Pope printed his Imitations of Horace alongside the original Horatian poems on which they were based, and to understand these works fully it is necessary to compare in detail each Imitation with its original. This is the first book to do so. Through a close analysis of each Horatian poem (translated anew, for the many readers of Pope who do not know Latin), Mr Stack explores the, complex and subtle intertextual relationship between Pope's Imitations and their originals. An important feature of the book is the detailed comparison with other eighteenth-century views of Horace. Two chapters on the interpretation of Horace in the seventeenth and eighteenth centuries highlight the power and originality of Pope's treatment. By drawing upon a wide range of twentieth-century criticism of Horace, Mr Stack shows that Pope's Imitations are still challenging and can make us look afresh at Horace's poems. The thrust of the book is to emphasize the radical nature of Pope's interpretation of Horace, an engagement which is both dynamic and changing.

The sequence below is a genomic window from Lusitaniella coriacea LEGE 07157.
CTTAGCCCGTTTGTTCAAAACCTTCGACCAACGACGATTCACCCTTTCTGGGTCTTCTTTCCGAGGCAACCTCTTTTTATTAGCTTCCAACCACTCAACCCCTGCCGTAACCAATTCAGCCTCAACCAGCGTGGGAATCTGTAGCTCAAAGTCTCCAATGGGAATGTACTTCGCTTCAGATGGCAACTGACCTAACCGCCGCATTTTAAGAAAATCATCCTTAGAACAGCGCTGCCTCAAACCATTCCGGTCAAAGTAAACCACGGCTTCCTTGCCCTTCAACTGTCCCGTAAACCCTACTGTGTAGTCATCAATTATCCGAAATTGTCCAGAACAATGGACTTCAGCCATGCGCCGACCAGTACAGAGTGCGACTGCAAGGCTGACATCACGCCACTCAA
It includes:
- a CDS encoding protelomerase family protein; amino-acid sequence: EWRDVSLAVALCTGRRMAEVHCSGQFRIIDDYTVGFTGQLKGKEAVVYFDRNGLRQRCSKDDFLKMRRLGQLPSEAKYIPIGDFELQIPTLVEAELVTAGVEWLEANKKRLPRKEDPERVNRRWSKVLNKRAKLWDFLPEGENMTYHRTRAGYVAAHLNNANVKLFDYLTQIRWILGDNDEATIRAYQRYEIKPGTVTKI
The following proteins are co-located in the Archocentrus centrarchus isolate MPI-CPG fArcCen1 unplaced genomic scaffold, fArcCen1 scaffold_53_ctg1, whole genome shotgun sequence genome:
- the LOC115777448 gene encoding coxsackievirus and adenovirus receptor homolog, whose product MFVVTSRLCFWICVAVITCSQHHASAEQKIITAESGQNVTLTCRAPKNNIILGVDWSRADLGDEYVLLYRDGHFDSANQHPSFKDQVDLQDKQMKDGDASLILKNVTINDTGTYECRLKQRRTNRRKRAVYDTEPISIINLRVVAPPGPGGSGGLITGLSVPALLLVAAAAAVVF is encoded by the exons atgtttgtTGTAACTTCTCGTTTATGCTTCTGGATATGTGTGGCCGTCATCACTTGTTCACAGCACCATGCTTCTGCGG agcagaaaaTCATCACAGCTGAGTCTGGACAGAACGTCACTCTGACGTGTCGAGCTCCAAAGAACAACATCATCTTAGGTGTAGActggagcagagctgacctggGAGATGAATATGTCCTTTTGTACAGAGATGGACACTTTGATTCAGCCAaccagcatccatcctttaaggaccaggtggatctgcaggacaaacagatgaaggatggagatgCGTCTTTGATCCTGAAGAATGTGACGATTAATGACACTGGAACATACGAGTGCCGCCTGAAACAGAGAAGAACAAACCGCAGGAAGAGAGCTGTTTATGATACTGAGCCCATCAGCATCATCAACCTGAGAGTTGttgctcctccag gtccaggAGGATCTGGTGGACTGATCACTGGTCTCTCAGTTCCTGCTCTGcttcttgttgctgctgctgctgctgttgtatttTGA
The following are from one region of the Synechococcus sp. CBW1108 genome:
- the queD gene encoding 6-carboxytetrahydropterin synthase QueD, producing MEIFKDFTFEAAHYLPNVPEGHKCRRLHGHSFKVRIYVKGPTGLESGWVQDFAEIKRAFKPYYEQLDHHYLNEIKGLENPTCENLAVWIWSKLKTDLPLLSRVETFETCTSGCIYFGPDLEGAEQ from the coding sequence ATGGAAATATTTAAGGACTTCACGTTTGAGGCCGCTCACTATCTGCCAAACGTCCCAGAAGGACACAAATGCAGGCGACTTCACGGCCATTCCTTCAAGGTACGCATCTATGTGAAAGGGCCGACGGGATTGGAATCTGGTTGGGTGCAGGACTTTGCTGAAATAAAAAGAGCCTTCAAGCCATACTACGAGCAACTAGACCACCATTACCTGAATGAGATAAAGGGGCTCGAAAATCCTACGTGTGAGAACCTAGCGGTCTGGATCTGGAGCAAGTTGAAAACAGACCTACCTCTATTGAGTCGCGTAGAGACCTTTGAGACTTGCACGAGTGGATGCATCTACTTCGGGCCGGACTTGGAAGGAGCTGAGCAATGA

Pope responds to the most significant aspects of Horace - the treatment of human inconsistency, the explorations of the nature of the self, the movement between scepticism and idealism - and re-explores these themes in his own poetry. In their profound debt to Horace, and in their attempt to become vigorously independent from him, these Imitations stand as one of the most remarkable examples of intertextuality in English literature.